How Orapa was discovered

14 Aug 2013

The 24-year-old geologist gingerly climbed out of the exploration pit. In his hands he clutched a historic stone – the first piece from the world famous 188 hectares kimberlite at Orapa.

It was the afternoon of April 19, 1967. Finally, 15 kms north of Letlkhane, a year after Botswana’s independence, the first diamondiferous kimberlite – the host volcanic rock that brings diamonds to the earth’s surface – was discovered.

Some 12 years earlier in 1955, the first diamond find in Botswana, in alluvial deposits, was made by Consolidated African Selection Trust prospecting geologists on the banks of the Motloutse River at Foley siding, some 250 kms east of Orapa.

On this balmy afternoon of 1967, you could almost imagine the medley of celebratory hoots as the other geologists closed in excitedly around Manfred Marx, the young geologist newly graduated from the University of Cape Town.

Some 46 years later, eyes twinkling with the merriment of remembrance, Marx narrates the thrill of that historic find. He is huddled across a table at The Telegraph.

Today, he is a surprisingly sprightly 70-year-old consulting geologist for Pangolin Diamonds, which have concessions in the Orapa and Tsabong areas, and is based in Pert, Australia. As he stirs the memories of that eventful discovery, Marx speaks of a Botswana that he holds dear.

“I was retired, but then Dr Leon Daniels, chairman of Pangolin, called me from Perth and asked if I was up to the excitement of finding another Orapa in Botswana,” he says. “I have so many happy memories of Botswana so I came back.”

As he narrates the story of how he stepped onto what was to become today’s Orapa mine, Marx reveals how it all started in 1966 when he came to Botswana as a budding geologist.

The story of this discovery is told in BOTSWANA DIAMONDS – Prospecting to Jewellery a book by geologist Michael C. Brook. In its eleven chapters, Brook’s book details the story of behind Botswana’s diamond success, follows the diamond from “Mine to Finger”, or “Rough to Store”, in what is known in the diamond business as the diamond pipeline.

Following some fruitless exploratory work in the wake of the initial find in 1955, De Beers was mulling the prospect of scrapping prospecting work in Botswana altogether.

Dr Gavin Lamont, exploration manager, persuaded the then consulting geologist in Johannesburg, Dr Louis Murray, to allow him and his assistant, Jim Gibson some more time. Some reconnaissance sampling ensued in the western Kalahari Desert towards Orapa.

“It led to the discovery of the Orapa Kimberlite Field in which today the Debswana Orapa, Letlhakane and Damtshaa mines operate, along with Boteti Mining’s A/K6 Karowe Mine and Firestone Diamond’s B/11 mine,” Brooks writes in his book.

In just three months, Lamont and Gibson scoured an area spanning 4600 square kilometers. Traditional walking methods of sampling along traverse lines made progress slow and arduous. So the two geologists set off in two vehicles with a team of Batswana. They followed the tracks made by hunters and cattle farmers throughout the vast area, collecting soil samples at regular intervals.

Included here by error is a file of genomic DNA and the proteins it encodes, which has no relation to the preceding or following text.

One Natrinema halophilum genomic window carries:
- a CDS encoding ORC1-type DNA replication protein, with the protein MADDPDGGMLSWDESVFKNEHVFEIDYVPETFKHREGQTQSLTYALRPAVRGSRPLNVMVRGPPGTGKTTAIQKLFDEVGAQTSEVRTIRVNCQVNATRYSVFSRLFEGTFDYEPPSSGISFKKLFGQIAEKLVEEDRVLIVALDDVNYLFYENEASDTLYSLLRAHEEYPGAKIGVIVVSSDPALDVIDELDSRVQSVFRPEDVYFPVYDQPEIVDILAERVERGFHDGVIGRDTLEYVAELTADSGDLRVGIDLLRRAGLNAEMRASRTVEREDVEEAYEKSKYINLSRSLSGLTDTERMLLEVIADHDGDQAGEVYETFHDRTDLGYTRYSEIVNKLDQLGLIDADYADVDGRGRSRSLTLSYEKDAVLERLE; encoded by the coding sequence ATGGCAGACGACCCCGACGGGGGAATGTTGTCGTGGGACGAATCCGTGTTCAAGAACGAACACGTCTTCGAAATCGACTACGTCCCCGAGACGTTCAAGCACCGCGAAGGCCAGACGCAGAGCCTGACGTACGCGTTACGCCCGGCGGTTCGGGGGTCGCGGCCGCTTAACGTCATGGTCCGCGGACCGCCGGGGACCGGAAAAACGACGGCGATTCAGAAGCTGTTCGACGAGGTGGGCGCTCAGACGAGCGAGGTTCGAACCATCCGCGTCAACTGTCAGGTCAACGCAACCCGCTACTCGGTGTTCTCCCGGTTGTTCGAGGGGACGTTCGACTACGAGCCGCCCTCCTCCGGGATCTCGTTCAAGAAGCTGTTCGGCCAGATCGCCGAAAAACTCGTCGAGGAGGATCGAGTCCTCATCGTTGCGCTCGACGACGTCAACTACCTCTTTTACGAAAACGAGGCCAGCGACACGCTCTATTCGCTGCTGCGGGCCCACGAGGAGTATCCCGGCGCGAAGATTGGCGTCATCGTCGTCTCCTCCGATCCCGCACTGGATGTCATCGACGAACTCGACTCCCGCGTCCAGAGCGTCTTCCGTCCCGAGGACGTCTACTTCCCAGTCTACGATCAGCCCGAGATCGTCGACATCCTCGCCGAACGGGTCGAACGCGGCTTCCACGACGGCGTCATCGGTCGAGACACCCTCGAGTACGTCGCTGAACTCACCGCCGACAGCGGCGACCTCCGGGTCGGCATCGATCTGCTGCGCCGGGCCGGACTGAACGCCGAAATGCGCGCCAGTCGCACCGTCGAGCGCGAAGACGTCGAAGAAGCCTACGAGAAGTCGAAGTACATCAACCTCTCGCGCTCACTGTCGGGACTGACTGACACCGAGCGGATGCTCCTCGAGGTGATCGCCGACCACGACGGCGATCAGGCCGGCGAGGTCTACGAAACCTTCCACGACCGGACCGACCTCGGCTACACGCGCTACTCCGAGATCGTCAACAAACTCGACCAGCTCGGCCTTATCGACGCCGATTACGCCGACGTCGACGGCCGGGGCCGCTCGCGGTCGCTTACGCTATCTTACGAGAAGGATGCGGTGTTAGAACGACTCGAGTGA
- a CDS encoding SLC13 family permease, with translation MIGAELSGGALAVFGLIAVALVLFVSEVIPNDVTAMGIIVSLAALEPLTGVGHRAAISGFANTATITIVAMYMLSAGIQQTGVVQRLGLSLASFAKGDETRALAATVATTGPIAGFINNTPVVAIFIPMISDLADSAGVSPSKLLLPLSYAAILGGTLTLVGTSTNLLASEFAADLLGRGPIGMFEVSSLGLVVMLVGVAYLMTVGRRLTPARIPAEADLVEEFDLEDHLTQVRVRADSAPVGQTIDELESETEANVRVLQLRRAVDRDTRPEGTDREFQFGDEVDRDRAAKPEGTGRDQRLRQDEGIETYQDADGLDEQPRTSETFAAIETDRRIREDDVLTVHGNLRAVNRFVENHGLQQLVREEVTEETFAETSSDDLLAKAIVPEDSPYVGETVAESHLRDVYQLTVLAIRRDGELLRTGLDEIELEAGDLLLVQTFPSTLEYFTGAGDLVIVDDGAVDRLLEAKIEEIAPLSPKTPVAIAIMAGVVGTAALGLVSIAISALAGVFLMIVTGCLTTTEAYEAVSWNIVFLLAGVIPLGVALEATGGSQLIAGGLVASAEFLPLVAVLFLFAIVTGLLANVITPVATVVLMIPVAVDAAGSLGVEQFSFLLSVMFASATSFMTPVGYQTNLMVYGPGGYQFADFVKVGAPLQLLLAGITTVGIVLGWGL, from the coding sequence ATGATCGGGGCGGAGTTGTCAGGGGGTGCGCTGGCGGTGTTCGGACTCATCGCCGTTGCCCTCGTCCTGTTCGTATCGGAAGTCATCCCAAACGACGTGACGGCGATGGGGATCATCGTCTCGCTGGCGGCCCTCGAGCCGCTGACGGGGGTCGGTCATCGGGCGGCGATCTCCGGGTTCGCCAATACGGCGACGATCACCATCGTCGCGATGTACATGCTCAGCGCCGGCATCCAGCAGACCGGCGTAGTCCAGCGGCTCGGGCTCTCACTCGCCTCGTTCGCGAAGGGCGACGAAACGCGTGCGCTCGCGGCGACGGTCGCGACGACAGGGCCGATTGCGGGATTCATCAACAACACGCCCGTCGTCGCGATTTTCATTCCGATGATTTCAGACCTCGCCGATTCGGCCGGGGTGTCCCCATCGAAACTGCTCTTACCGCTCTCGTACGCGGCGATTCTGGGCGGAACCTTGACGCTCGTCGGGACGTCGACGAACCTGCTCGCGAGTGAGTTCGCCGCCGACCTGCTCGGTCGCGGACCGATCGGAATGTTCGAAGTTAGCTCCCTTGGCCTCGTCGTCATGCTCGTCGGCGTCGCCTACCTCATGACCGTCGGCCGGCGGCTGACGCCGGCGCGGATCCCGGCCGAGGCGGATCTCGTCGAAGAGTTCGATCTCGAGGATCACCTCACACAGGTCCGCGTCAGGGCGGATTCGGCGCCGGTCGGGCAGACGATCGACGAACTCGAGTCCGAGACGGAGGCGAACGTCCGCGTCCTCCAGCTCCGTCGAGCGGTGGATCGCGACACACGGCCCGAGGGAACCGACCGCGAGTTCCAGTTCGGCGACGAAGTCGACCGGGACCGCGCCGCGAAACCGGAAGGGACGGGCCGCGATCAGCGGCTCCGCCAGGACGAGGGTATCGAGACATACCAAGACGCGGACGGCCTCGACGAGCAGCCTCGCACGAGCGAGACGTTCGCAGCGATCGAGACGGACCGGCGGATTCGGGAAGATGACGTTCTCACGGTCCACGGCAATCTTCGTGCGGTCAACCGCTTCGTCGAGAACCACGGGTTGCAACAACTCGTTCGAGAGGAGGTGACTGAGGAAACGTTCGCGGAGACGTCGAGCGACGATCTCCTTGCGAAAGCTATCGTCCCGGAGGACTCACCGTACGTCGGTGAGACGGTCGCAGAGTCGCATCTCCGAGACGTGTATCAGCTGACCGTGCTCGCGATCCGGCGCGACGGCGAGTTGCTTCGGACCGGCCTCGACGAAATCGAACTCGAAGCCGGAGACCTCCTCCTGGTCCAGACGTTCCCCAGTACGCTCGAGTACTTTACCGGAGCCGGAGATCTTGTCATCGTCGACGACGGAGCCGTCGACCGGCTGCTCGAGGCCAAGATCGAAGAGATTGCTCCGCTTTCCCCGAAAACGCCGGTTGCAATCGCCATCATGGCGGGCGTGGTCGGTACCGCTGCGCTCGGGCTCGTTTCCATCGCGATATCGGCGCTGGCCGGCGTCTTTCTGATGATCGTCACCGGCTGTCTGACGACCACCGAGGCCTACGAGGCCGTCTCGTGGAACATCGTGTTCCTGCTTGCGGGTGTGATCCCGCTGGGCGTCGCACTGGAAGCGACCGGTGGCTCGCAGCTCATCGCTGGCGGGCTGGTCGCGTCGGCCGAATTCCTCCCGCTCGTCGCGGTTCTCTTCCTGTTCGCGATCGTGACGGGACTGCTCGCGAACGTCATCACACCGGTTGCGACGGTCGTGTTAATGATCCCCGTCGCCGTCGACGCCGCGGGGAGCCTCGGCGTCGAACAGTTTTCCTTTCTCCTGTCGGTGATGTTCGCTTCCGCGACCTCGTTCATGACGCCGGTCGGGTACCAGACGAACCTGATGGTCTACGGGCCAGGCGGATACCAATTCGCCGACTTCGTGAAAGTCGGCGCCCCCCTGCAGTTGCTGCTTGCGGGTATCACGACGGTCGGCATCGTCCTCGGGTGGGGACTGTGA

There were no formal roads then. At the end of the rapid soil sampling campaign, they set up a base camp for washing and screening samples. They were excited to find numerous “indicators” in many samples and sensed immediately that they were about to stumble onto a kimberlite. It was at this time that Marx joined the exploratory team.

Initially, a five hectare kimberlite (dubbed 2125B/K1) was found, becoming the first diamondiferous kimberlite to be discovered in Botswana, on March 1, 1967. It was followed on 17th March, 1967 by discovery of the second one (2125B/K2). Then on April 19, Marx emerged from the pit with world famous 2125A/K1 kimberlite.

“Dr Lamont sent me to do a subject survey and I was lucky that on the 21st April, 1967, I stepped onto what became the Orapa mine,” says Marx, as he huddles across that table at The Telegraph.
He reels off the names of the Batswana team leaders that accompanied Dr Lamont’s crew on this historic exploration, remembering the names as if it as yesterday: Rexon Saranyana, Setekia Wassanena, Jacob Ramorwa, Ramakatse Letsholo, and Moses Molefhe.

“I don’t know if any of them are alive,” Marx says. “Maybe this article will help locate any of them or their families.”

On November 14, 1968, a year after the find, Harry Oppenheimer, chairman of
De Beers Consolidated Mines, announced that De Beers had established that the diamond pipe at Orapa was a major discovery.

“This is very important for us, and we also believe that it is very important for the new country of Botswana,” Oppenheimer said. “I cannot help feeling that that somehow providence intends that this should be a highly successful and happy country. I do hope that our friends here in Botswana will feel, as we do, that the discovery of an important diamond mine is going to make a real contribution to the development of the country.”

In 1971, the Orapa mine was officially opened at a development cost 21 million South African rands.